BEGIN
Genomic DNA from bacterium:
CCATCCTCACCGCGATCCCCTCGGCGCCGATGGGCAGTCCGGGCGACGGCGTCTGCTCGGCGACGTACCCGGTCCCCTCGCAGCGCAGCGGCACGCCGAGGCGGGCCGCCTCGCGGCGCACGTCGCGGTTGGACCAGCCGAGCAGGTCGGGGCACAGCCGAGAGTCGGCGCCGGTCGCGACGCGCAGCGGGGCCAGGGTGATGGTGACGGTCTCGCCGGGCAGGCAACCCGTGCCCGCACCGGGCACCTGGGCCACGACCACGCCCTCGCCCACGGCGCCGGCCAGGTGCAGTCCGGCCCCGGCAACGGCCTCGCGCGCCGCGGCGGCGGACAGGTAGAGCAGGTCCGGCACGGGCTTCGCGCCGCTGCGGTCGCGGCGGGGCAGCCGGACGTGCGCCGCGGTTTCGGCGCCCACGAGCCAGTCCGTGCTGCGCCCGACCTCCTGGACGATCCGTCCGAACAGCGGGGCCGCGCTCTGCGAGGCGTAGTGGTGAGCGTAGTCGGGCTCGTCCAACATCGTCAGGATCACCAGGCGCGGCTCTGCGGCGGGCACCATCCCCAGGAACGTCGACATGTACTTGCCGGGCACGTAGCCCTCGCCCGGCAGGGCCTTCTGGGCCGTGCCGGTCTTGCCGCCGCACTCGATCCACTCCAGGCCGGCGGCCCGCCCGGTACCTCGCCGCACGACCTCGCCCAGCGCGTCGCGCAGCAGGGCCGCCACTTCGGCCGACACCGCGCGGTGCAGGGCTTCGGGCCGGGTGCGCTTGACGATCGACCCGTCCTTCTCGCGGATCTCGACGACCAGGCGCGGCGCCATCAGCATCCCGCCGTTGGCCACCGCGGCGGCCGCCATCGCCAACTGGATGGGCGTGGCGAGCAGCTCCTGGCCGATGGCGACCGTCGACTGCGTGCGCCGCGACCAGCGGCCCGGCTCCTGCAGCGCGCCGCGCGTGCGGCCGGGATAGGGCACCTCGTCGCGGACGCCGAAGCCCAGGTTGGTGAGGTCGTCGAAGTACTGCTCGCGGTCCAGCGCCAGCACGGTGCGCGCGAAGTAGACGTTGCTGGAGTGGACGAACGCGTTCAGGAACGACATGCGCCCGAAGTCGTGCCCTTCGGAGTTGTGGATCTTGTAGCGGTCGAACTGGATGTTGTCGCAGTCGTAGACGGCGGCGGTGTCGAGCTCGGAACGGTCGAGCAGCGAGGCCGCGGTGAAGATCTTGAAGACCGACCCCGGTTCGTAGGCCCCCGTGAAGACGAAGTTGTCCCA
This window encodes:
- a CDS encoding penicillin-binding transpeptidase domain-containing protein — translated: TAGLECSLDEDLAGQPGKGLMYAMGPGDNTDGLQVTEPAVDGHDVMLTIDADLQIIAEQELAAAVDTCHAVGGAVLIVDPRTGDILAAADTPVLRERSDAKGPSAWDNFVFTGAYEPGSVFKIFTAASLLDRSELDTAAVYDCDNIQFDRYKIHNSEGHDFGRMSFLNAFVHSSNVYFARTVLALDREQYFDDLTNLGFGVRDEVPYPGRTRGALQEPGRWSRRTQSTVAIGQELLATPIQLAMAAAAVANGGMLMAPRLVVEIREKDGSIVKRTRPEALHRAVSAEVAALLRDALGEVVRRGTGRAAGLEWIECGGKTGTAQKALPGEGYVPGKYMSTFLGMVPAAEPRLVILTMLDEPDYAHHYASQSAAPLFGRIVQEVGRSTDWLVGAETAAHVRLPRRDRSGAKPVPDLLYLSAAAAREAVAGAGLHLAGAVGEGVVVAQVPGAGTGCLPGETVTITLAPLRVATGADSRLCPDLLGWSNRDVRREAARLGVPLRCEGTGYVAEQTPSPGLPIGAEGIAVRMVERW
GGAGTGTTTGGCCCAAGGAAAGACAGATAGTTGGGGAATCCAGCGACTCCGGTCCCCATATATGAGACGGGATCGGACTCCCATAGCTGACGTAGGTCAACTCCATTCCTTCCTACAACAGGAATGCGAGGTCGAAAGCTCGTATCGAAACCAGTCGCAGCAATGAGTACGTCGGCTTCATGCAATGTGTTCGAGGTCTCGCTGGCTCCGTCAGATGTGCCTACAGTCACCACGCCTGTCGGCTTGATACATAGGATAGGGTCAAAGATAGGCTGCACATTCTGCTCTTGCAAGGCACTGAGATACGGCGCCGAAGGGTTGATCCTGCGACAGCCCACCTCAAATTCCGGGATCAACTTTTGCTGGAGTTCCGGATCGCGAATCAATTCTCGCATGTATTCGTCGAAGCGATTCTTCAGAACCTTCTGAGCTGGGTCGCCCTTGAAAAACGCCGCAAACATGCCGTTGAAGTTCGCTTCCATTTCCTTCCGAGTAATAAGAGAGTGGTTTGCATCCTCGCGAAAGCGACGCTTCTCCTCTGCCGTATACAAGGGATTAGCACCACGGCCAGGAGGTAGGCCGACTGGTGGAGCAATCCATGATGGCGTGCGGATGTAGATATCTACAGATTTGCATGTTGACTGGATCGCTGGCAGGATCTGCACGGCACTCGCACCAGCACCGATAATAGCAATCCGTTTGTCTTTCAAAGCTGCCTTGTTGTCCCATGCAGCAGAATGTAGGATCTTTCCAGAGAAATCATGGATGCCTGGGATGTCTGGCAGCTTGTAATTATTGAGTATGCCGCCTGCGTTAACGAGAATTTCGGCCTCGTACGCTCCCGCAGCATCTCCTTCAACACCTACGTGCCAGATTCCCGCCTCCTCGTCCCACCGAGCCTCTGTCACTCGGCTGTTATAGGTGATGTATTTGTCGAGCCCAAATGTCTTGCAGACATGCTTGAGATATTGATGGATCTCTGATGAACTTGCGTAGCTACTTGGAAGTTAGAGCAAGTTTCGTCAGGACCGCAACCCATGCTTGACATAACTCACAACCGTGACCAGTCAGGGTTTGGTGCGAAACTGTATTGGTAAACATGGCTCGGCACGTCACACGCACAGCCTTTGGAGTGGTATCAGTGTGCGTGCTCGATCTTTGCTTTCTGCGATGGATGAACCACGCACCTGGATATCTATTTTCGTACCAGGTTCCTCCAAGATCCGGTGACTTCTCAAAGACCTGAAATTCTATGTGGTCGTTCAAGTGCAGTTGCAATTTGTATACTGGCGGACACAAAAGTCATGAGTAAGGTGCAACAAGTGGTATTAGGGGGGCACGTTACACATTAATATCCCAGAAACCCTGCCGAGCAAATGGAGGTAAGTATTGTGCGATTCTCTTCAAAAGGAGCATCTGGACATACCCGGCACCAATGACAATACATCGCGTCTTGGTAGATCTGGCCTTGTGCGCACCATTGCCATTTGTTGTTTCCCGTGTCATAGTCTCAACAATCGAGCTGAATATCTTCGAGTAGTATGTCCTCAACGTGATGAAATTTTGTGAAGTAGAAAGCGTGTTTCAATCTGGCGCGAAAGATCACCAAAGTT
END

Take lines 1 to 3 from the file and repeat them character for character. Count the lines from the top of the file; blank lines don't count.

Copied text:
Genomic DNA from bacterium:
CCATCCTCACCGCGATCCCCTCGGCGCCGATGGGCAGTCCGGGCGACGGCGTCTGCTCGGCGACGTACCCGGTCCCCTCGCAGCGCAGCGGCACGCCGAGGCGGGCCGCCTCGCGGCGCACGTCGCGGTTGGACCAGCCGAGCAGGTCGGGGCACAGCCGAGAGTCGGCGCCGGTCGCGACGCGCAGCGGGGCCAGGGTGATGGTGACGGTCTCGCCGGGCAGGCAACCCGTGCCCGCACCGGGCACCTGGGCCACGACCACGCCCTCGCCCACGGCGCCGGCCAGGTGCAGTCCGGCCCCGGCAACGGCCTCGCGCGCCGCGGCGGCGGACAGGTAGAGCAGGTCCGGCACGGGCTTCGCGCCGCTGCGGTCGCGGCGGGGCAGCCGGACGTGCGCCGCGGTTTCGGCGCCCACGAGCCAGTCCGTGCTGCGCCCGACCTCCTGGACGATCCGTCCGAACAGCGGGGCCGCGCTCTGCGAGGCGTAGTGGTGAGCGTAGTCGGGCTCGTCCAACATCGTCAGGATCACCAGGCGCGGCTCTGCGGCGGGCACCATCCCCAGGAACGTCGACATGTACTTGCCGGGCACGTAGCCCTCGCCCGGCAGGGCCTTCTGGGCCGTGCCGGTCTTGCCGCCGCACTCGATCCACTCCAGGCCGGCGGCCCGCCCGGTACCTCGCCGCACGACCTCGCCCAGCGCGTCGCGCAGCAGGGCCGCCACTTCGGCCGACACCGCGCGGTGCAGGGCTTCGGGCCGGGTGCGCTTGACGATCGACCCGTCCTTCTCGCGGATCTCGACGACCAGGCGCGGCGCCATCAGCATCCCGCCGTTGGCCACCGCGGCGGCCGCCATCGCCAACTGGATGGGCGTGGCGAGCAGCTCCTGGCCGATGGCGACCGTCGACTGCGTGCGCCGCGACCAGCGGCCCGGCTCCTGCAGCGCGCCGCGCGTGCGGCCGGGATAGGGCACCTCGTCGCGGACGCCGAAGCCCAGGTTGGTGAGGTCGTCGAAGTACTGCTCGCGGTCCAGCGCCAGCACGGTGCGCGCGAAGTAGACGTTGCTGGAGTGGACGAACGCGTTCAGGAACGACATGCGCCCGAAGTCGTGCCCTTCGGAGTTGTGGATCTTGTAGCGGTCGAACTGGATGTTGTCGCAGTCGTAGACGGCGGCGGTGTCGAGCTCGGAACGGTCGAGCAGCGAGGCCGCGGTGAAGATCTTGAAGACCGACCCCGGTTCGTAGGCCCCCGTGAAGACGAAGTTGTCCCA
This window encodes: